National Conference 2008: A Bold Start with Not One but Two Historic Meetings
At 4 PM, about 14 hours after the last polls closed in Hawaii and the historic election of 2008 was concluded, 895 Society volunteers, including top Bike and Walk fundraisers, chapter trustees, expert advisors, extraordinary people who live with MS — and Society staff from every chapter — assembled in the Grand Ball Room of the Sheraton Chicago for the Society’s annual National Conference.
They were greeted by masters of ceremony Ray Heacox, president of King Broadcasting in Washington and Idaho, and Kristie Salerno Kent, a star in last year’s Fast Forward Film Festival [click here to see Kristie’s film, along with the others]. Both MC’s live with MS.
Malcolm Gladwell, staff writer for The New Yorker, opened the session with a rousing talk. Gladwell’s first book, The Tipping Point, has been a Business Week bestseller ever since it was published in 2000. Then came Blink on how people make decisions. Malcolm’s next book. Outliers: Why Some People Succeed and Some Don’t will be published later this month.
Gladwell presented the keys to change with compelling stories about the consequences of being bold, imaginative, and collaborative.
David Sarnoff, legendary founder of NBC, jumpstarted his industry 87 years ago, Gladwell said. He boldly badgered senior management of RCA, where he was a very junior employee, into allowing him to broadcast the 1921 boxing match between Jack Dempsey and Georges Carpentier. This was at a time when radio carried classical music and news, period.
When given the okay but no money or support for the project, young Sarnoff turned to others. A friend of a friend helped him steal a transmitter, another knew someone who knew boxing and was pressed into giving the first blow-by-blow fight broadcast in history. Sarnoff made sure it was widely heard by begging every radio salesmen in the RCA network to plug in sets wherever the public gathered — bars, pool halls, union offices.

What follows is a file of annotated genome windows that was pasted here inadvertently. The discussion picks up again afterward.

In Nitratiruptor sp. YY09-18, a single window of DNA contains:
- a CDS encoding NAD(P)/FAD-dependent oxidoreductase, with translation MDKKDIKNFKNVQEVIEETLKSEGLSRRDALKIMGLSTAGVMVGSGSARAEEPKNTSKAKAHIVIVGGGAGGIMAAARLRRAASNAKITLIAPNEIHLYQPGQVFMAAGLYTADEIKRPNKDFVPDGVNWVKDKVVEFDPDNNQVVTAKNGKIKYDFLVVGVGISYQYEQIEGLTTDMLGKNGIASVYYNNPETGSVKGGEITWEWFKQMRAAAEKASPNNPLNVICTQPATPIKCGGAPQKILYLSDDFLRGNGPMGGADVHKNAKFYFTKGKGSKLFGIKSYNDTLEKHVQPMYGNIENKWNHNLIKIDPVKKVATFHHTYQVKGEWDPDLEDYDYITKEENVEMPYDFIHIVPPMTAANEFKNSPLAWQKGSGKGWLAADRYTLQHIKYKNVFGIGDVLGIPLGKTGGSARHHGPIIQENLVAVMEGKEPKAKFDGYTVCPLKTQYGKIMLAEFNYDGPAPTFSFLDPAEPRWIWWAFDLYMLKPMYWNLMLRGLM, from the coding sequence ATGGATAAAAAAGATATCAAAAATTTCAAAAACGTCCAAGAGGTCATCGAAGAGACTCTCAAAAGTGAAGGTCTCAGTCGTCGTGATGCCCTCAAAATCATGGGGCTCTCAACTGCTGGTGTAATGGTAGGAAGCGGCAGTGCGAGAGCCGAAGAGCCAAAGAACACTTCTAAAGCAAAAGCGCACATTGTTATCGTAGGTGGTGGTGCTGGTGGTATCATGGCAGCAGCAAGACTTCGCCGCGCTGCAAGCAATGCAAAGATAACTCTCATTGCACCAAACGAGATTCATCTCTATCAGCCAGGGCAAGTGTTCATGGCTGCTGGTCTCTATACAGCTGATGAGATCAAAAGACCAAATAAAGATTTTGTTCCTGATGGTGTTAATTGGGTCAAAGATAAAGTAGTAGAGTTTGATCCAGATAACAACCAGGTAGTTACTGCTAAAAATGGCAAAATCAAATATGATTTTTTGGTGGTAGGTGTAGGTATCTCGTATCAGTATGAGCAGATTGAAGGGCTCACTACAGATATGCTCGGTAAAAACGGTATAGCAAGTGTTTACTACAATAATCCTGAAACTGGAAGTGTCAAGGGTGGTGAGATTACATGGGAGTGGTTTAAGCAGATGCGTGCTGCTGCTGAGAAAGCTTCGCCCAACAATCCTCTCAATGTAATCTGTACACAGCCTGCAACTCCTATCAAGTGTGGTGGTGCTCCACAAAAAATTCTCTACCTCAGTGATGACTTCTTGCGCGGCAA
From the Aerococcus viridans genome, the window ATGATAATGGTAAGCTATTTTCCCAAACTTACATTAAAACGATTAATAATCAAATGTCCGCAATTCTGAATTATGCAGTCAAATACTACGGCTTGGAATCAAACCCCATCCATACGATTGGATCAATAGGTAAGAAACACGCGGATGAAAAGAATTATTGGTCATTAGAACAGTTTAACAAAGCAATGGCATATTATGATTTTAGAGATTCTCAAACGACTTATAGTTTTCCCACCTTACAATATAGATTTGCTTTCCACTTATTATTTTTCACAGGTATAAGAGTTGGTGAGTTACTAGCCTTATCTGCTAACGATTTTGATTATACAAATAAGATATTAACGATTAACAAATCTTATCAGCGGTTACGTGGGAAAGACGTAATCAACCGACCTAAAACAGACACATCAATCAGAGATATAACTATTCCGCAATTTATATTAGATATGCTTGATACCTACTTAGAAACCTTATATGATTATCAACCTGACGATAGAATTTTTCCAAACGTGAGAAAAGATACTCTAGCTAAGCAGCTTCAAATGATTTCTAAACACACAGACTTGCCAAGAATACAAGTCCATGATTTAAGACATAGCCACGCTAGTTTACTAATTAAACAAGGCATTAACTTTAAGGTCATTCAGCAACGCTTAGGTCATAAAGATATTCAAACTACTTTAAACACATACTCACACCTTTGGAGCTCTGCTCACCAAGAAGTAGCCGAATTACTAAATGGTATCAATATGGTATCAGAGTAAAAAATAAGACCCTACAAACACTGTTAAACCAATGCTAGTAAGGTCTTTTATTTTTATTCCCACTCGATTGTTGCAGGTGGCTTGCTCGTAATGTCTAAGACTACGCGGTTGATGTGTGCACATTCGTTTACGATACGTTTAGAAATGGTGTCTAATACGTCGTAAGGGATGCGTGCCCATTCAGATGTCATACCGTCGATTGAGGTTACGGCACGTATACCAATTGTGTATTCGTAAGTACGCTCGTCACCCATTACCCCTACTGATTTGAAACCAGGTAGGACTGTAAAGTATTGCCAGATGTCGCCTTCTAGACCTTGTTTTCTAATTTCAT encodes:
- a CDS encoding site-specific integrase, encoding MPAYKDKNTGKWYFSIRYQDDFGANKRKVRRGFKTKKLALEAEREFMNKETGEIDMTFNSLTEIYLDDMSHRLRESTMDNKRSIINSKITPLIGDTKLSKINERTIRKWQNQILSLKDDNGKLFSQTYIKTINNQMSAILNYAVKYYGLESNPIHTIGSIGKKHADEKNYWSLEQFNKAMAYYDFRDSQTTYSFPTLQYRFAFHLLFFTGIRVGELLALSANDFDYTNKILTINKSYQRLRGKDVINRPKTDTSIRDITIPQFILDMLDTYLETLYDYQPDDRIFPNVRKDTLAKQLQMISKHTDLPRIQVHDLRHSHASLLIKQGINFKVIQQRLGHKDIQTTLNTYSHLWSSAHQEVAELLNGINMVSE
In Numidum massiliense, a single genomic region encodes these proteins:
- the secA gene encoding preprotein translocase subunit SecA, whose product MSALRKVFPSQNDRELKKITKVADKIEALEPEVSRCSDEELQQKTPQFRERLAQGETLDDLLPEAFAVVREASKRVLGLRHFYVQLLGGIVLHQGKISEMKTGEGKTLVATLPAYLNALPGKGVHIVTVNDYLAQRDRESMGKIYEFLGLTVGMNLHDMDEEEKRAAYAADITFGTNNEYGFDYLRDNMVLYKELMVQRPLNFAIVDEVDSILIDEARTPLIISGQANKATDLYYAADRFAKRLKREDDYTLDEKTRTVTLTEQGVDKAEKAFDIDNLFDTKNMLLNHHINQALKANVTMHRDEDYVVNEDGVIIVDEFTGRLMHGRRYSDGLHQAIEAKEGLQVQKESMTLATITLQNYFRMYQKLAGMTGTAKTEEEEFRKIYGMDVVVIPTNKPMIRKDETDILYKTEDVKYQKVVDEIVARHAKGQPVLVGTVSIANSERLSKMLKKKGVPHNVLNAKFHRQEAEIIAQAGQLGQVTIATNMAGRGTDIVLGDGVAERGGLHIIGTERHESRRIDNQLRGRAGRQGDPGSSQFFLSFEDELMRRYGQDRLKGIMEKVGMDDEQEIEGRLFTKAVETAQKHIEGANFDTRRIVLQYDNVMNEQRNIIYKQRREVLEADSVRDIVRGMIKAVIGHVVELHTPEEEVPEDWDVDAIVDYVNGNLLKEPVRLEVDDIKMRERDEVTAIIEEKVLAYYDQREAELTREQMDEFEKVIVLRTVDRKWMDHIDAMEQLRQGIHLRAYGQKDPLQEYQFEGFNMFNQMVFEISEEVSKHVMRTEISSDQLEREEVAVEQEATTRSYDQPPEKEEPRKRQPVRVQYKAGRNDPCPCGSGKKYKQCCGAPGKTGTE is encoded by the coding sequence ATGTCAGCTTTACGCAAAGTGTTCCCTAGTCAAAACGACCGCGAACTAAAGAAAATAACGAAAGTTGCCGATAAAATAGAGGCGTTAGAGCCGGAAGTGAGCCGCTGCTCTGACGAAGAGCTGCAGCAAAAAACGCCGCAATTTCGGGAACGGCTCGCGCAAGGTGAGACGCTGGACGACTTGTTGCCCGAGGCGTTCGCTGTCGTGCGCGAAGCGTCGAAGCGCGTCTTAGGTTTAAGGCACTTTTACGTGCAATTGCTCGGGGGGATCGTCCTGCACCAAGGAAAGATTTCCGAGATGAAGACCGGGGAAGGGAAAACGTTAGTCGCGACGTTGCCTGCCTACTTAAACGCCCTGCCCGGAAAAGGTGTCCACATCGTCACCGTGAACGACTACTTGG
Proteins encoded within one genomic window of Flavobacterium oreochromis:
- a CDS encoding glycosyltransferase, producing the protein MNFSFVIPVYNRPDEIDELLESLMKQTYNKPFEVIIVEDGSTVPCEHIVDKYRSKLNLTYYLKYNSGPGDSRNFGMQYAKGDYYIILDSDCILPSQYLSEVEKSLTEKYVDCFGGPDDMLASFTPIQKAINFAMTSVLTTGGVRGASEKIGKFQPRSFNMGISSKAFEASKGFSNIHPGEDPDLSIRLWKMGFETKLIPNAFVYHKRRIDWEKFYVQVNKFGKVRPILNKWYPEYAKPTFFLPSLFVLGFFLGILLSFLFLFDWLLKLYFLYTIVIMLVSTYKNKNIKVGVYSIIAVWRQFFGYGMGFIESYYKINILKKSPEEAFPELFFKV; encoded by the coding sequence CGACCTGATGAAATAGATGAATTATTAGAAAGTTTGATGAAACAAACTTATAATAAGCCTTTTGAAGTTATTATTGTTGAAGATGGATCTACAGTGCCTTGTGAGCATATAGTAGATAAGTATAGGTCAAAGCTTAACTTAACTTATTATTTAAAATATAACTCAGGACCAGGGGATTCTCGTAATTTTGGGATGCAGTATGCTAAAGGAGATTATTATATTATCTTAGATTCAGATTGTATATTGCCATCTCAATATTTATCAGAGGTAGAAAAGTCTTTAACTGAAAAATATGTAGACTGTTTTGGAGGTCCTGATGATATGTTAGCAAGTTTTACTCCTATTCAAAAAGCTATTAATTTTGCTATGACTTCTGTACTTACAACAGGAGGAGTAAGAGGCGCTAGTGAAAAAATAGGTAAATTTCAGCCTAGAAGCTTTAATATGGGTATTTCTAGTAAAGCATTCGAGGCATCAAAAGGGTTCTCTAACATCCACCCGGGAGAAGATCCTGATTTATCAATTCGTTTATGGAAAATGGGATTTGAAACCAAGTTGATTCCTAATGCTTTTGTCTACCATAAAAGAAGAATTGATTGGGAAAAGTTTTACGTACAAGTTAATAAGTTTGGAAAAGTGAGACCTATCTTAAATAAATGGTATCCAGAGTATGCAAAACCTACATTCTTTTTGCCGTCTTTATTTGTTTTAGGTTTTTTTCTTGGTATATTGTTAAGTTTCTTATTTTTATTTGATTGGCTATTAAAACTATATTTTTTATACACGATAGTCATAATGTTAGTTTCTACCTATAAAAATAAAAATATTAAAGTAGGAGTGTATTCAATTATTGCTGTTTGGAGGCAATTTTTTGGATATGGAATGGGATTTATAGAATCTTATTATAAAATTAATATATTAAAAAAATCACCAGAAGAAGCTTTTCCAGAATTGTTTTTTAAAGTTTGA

The result was history: overnight there were long lines outside every RCA dealership in the nation. And, overnight, the idea of radio was reframed. The combination cannot be bettered, Gladwell told the conference. Be bold, be imaginative, be collaborative — and real change is possible.
Collaboration in action
Concomitantly, the first ever Tykeson Fellows Conference is bringing 106 MS scientists together to advance collaborations and cross fertilization in their ongoing work to create a world free of MS.
The Society currently sponsors 70 postdoctoral fellowships at an annual cost of $4 million. These fellowship funds nurture and educate the new generation of specialists and encourage the best and brightest to stay in the MS field. All fellows, past and present, funded by the Society, including those in clinical and rehabilitation fields, have been invited to this special conference — to meet and learn from leading senior scientists, to network and share information with each other, and (some for the first time) to meet people who are living with MS.
The Tykeson Fellows Conference is made possible by a generous donation from National MS Society Honorary Life Director, Donald E. Tykeson.
After a celebratory dinner Tuesday night, the Tykeson Conference opened on Wednesday with presentations exploring a basic question in MS: Which is first, inflammation or the loss of myelin? Dr. Lawrence Steinman of Stanford University gave a keynote address pointing out the need to reframe questions and beware of “group think” in the quest for better understandings. He pointed out that the molecules involved in inflammation and in the breakdown of tissues in MS are identical. Moreover, the same molecules are now known to be involved in the processes that lead to hypertension and arteriosclerosis.
The conference features 21 platform presentations and almost 50 posters, giving participants opportunities to review findings from studies ranging from basic science on MS genes and the immune response to therapy, care, and rehabilitation for people with MS.
The Tykeson Fellows Conference is set to continue through Friday [click here for more information about MS research].